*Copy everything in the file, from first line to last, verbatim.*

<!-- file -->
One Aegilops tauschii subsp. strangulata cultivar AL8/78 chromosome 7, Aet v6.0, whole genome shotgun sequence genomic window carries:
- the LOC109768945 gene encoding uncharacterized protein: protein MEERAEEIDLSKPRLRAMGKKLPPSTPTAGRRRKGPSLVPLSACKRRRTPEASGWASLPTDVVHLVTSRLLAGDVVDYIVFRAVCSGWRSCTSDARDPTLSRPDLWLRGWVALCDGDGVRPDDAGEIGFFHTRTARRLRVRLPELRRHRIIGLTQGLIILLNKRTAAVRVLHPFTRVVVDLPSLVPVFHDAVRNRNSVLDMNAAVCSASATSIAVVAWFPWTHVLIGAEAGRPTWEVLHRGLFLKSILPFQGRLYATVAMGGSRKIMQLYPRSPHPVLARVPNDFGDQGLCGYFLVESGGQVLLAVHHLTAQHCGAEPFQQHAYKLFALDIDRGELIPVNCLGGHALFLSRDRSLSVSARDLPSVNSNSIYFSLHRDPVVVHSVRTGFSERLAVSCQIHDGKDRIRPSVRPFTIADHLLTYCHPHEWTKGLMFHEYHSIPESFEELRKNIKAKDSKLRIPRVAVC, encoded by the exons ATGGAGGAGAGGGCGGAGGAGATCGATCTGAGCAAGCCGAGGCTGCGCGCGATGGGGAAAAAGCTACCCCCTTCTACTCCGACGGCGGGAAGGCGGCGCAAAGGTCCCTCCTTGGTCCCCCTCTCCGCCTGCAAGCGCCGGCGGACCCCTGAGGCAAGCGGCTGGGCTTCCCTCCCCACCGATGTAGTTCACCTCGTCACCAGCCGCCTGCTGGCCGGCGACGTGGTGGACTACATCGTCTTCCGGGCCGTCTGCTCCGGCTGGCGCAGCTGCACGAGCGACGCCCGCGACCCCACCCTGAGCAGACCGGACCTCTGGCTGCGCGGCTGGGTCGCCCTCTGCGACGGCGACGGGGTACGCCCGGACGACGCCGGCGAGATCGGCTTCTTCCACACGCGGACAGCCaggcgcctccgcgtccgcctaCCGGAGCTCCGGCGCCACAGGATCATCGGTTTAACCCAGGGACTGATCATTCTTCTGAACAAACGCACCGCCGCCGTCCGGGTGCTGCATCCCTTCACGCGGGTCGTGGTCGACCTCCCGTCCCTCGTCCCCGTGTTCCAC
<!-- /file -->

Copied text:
One Aegilops tauschii subsp. strangulata cultivar AL8/78 chromosome 7, Aet v6.0, whole genome shotgun sequence genomic window carries:
- the LOC109768945 gene encoding uncharacterized protein: protein MEERAEEIDLSKPRLRAMGKKLPPSTPTAGRRRKGPSLVPLSACKRRRTPEASGWASLPTDVVHLVTSRLLAGDVVDYIVFRAVCSGWRSCTSDARDPTLSRPDLWLRGWVALCDGDGVRPDDAGEIGFFHTRTARRLRVRLPELRRHRIIGLTQGLIILLNKRTAAVRVLHPFTRVVVDLPSLVPVFHDAVRNRNSVLDMNAAVCSASATSIAVVAWFPWTHVLIGAEAGRPTWEVLHRGLFLKSILPFQGRLYATVAMGGSRKIMQLYPRSPHPVLARVPNDFGDQGLCGYFLVESGGQVLLAVHHLTAQHCGAEPFQQHAYKLFALDIDRGELIPVNCLGGHALFLSRDRSLSVSARDLPSVNSNSIYFSLHRDPVVVHSVRTGFSERLAVSCQIHDGKDRIRPSVRPFTIADHLLTYCHPHEWTKGLMFHEYHSIPESFEELRKNIKAKDSKLRIPRVAVC, encoded by the exons ATGGAGGAGAGGGCGGAGGAGATCGATCTGAGCAAGCCGAGGCTGCGCGCGATGGGGAAAAAGCTACCCCCTTCTACTCCGACGGCGGGAAGGCGGCGCAAAGGTCCCTCCTTGGTCCCCCTCTCCGCCTGCAAGCGCCGGCGGACCCCTGAGGCAAGCGGCTGGGCTTCCCTCCCCACCGATGTAGTTCACCTCGTCACCAGCCGCCTGCTGGCCGGCGACGTGGTGGACTACATCGTCTTCCGGGCCGTCTGCTCCGGCTGGCGCAGCTGCACGAGCGACGCCCGCGACCCCACCCTGAGCAGACCGGACCTCTGGCTGCGCGGCTGGGTCGCCCTCTGCGACGGCGACGGGGTACGCCCGGACGACGCCGGCGAGATCGGCTTCTTCCACACGCGGACAGCCaggcgcctccgcgtccgcctaCCGGAGCTCCGGCGCCACAGGATCATCGGTTTAACCCAGGGACTGATCATTCTTCTGAACAAACGCACCGCCGCCGTCCGGGTGCTGCATCCCTTCACGCGGGTCGTGGTCGACCTCCCGTCCCTCGTCCCCGTGTTCCAC